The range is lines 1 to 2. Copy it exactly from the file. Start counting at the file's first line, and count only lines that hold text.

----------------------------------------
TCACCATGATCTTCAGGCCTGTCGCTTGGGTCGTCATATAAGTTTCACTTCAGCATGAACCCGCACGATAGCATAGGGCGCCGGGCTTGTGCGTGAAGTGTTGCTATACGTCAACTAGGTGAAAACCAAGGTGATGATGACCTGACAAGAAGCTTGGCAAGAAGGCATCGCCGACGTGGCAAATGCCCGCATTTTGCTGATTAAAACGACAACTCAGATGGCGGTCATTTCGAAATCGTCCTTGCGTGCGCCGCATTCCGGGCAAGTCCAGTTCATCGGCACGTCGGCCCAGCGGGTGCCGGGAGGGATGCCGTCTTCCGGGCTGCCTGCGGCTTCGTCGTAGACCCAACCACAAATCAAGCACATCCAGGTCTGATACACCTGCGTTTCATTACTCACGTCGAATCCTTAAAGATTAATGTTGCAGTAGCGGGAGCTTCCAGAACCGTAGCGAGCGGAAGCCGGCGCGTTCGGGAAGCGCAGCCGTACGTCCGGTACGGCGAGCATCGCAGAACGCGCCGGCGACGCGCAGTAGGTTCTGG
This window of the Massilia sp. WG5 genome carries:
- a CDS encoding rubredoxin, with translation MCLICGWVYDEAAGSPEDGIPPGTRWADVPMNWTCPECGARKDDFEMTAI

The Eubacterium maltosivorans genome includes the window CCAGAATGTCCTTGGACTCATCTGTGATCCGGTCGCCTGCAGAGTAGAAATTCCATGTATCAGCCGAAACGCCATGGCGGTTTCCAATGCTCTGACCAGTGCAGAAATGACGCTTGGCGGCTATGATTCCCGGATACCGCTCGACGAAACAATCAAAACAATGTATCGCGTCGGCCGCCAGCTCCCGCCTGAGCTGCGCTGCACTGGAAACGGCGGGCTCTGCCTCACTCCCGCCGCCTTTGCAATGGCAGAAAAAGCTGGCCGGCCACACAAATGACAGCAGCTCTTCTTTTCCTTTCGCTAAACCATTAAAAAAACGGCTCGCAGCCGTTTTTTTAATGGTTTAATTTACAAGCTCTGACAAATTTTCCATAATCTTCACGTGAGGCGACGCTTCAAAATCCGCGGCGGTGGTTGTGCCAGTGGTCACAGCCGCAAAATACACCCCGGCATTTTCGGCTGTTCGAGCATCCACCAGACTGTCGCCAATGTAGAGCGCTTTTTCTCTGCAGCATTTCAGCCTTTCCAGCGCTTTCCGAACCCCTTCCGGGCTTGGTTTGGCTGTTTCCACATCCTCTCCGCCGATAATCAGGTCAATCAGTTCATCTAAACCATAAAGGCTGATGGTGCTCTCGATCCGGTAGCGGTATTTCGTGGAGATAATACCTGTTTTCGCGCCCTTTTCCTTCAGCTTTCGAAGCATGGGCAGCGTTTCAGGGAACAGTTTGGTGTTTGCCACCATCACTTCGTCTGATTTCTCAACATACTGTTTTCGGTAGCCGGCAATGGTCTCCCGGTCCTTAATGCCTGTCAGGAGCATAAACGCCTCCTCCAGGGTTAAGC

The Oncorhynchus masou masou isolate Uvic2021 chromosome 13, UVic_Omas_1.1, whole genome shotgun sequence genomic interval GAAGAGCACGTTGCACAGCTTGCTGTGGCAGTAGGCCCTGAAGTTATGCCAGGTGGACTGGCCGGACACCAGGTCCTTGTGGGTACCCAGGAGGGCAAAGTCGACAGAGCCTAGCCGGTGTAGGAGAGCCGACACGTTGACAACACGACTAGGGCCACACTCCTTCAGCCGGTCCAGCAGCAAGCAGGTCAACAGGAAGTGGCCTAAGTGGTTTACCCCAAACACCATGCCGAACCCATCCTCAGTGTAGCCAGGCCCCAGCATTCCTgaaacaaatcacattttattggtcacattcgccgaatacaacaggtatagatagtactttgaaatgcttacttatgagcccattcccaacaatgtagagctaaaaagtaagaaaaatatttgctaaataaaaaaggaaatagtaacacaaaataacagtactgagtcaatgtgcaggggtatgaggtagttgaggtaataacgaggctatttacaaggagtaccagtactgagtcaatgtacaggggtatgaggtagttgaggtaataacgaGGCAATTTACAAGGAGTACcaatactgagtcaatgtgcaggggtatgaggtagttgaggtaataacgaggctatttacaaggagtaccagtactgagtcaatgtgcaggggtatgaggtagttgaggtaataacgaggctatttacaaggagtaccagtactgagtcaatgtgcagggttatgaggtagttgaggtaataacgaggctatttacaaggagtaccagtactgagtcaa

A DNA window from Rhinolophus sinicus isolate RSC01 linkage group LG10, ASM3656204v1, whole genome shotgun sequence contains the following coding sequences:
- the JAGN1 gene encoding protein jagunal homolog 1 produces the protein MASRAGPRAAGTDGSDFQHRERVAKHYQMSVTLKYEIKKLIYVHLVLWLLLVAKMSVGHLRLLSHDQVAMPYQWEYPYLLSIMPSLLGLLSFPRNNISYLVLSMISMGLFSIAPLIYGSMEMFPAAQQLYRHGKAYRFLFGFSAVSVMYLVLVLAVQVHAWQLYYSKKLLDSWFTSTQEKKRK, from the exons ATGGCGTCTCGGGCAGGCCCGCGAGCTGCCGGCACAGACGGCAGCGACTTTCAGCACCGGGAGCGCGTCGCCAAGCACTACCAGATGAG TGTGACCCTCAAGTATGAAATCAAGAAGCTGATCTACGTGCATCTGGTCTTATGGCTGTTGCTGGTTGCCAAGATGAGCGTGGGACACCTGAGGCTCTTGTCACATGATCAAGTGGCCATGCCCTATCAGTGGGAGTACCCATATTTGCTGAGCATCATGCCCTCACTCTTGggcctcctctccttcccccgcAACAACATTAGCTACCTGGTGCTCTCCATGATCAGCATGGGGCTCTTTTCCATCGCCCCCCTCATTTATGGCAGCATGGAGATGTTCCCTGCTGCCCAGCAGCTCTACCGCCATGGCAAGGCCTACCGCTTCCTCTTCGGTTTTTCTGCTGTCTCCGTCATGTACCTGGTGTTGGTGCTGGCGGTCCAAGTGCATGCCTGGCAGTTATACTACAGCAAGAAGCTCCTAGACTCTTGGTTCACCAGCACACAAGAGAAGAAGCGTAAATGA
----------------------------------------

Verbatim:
TCACCATGATCTTCAGGCCTGTCGCTTGGGTCGTCATATAAGTTTCACTTCAGCATGAACCCGCACGATAGCATAGGGCGCCGGGCTTGTGCGTGAAGTGTTGCTATACGTCAACTAGGTGAAAACCAAGGTGATGATGACCTGACAAGAAGCTTGGCAAGAAGGCATCGCCGACGTGGCAAATGCCCGCATTTTGCTGATTAAAACGACAACTCAGATGGCGGTCATTTCGAAATCGTCCTTGCGTGCGCCGCATTCCGGGCAAGTCCAGTTCATCGGCACGTCGGCCCAGCGGGTGCCGGGAGGGATGCCGTCTTCCGGGCTGCCTGCGGCTTCGTCGTAGACCCAACCACAAATCAAGCACATCCAGGTCTGATACACCTGCGTTTCATTACTCACGTCGAATCCTTAAAGATTAATGTTGCAGTAGCGGGAGCTTCCAGAACCGTAGCGAGCGGAAGCCGGCGCGTTCGGGAAGCGCAGCCGTACGTCCGGTACGGCGAGCATCGCAGAACGCGCCGGCGACGCGCAGTAGGTTCTGG
This window of the Massilia sp. WG5 genome carries: